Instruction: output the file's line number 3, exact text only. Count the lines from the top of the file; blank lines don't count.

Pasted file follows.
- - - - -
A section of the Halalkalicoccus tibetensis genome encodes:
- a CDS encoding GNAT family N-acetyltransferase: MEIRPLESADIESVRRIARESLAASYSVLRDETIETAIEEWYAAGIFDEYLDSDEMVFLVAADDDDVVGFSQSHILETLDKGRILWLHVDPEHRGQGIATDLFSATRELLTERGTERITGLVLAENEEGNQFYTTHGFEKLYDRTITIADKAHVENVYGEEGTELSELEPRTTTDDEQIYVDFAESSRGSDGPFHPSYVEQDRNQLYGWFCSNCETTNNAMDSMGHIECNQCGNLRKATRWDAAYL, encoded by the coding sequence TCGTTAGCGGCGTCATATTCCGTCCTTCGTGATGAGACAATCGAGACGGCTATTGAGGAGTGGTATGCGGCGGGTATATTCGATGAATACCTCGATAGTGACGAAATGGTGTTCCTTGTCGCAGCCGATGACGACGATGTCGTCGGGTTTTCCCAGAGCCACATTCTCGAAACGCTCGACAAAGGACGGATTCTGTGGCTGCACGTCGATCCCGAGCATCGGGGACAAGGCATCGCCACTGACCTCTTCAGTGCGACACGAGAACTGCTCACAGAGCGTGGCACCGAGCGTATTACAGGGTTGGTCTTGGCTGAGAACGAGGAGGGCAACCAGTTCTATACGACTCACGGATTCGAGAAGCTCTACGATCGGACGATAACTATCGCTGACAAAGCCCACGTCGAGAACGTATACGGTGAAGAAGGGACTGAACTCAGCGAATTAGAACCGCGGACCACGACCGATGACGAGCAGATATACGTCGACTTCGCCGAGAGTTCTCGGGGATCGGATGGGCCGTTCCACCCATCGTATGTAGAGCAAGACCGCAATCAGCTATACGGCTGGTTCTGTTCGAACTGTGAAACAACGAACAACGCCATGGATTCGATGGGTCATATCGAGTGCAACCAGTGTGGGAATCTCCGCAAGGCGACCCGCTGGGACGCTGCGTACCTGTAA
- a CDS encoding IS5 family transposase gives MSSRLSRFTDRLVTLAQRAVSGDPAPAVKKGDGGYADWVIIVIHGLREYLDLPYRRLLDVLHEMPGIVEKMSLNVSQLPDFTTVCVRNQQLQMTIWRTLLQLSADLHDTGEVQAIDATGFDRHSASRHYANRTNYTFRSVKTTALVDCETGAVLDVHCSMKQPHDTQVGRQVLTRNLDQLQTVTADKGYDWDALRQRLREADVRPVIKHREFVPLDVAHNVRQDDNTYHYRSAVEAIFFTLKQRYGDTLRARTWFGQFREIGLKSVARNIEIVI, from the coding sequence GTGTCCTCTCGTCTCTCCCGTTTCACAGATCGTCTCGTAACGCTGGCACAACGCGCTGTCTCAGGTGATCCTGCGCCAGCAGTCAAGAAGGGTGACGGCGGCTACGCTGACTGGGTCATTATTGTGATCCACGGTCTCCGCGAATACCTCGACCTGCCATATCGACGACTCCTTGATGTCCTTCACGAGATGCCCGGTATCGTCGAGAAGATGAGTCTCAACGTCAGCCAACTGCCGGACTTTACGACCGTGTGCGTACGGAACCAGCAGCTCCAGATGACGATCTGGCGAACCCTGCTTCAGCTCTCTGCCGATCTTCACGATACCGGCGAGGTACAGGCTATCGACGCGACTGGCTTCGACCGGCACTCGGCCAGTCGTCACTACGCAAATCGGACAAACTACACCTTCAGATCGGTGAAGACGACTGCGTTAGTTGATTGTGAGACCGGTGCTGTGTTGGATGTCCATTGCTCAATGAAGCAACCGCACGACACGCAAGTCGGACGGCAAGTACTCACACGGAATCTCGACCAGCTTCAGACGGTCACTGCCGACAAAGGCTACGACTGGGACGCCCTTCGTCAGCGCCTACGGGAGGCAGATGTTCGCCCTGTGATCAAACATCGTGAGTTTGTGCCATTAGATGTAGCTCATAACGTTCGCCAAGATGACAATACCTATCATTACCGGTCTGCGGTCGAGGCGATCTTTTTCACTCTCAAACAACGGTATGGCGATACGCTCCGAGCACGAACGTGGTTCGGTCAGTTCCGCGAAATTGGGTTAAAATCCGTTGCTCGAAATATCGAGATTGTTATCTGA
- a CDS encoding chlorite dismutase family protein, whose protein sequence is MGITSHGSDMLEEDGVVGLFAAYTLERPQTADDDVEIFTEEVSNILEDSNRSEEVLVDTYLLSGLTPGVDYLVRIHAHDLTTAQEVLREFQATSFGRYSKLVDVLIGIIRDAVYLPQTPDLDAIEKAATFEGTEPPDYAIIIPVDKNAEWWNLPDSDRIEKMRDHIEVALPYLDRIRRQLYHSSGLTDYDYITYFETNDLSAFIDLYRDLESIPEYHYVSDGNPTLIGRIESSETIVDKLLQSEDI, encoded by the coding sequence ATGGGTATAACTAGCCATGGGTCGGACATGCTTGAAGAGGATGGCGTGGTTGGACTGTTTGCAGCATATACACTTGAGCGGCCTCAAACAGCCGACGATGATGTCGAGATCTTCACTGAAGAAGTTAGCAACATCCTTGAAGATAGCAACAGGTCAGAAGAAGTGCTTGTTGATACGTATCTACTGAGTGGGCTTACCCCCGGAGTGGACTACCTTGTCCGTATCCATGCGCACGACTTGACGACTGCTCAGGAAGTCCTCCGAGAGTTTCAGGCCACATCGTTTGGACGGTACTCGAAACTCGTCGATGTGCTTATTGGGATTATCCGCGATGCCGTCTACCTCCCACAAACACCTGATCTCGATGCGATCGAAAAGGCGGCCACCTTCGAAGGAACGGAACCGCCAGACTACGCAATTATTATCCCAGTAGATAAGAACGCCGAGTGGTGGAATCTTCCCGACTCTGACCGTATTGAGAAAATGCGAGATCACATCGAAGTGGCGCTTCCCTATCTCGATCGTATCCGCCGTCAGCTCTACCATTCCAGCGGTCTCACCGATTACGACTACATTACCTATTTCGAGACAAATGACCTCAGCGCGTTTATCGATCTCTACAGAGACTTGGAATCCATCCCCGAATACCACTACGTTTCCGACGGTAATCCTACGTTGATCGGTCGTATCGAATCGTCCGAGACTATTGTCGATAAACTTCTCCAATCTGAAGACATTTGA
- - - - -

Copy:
- a CDS encoding IS5 family transposase gives MSSRLSRFTDRLVTLAQRAVSGDPAPAVKKGDGGYADWVIIVIHGLREYLDLPYRRLLDVLHEMPGIVEKMSLNVSQLPDFTTVCVRNQQLQMTIWRTLLQLSADLHDTGEVQAIDATGFDRHSASRHYANRTNYTFRSVKTTALVDCETGAVLDVHCSMKQPHDTQVGRQVLTRNLDQLQTVTADKGYDWDALRQRLREADVRPVIKHREFVPLDVAHNVRQDDNTYHYRSAVEAIFFTLKQRYGDTLRARTWFGQFREIGLKSVARNIEIVI, from the coding sequence GTGTCCTCTCGTCTCTCCCGTTTCACAGATCGTCTCGTAACGCTGGCACAACGCGCTGTCTCAGGTGATCCTGCGCCAGCAGTCAAGAAGGGTGACGGCGGCTACGCTGACTGGGTCATTATTGTGATCCACGGTCTCCGCGAATACCTCGACCTGCCATATCGACGACTCCTTGATGTCCTTCACGAGATGCCCGGTATCGTCGAGAAGATGAGTCTCAACGTCAGCCAACTGCCGGACTTTACGACCGTGTGCGTACGGAACCAGCAGCTCCAGATGACGATCTGGCGAACCCTGCTTCAGCTCTCTGCCGATCTTCACGATACCGGCGAGGTACAGGCTATCGACGCGACTGGCTTCGACCGGCACTCGGCCAGTCGTCACTACGCAAATCGGACAAACTACACCTTCAGATCGGTGAAGACGACTGCGTTAGTTGATTGTGAGACCGGTGCTGTGTTGGATGTCCATTGCTCAATGAAGCAACCGCACGACACGCAAGTCGGACGGCAAGTACTCACACGGAATCTCGACCAGCTTCAGACGGTCACTGCCGACAAAGGCTACGACTGGGACGCCCTTCGTCAGCGCCTACGGGAGGCAGATGTTCGCCCTGTGATCAAACATCGTGAGTTTGTGCCATTAGATGTAGCTCATAACGTTCGCCAAGATGACAATACCTATCATTACCGGTCTGCGGTCGAGGCGATCTTTTTCACTCTCAAACAACGGTATGGCGATACGCTCCGAGCACGAACGTGGTTCGGTCAGTTCCGCGAAATTGGGTTAAAATCCGTTGCTCGAAATATCGAGATTGTTATCTGA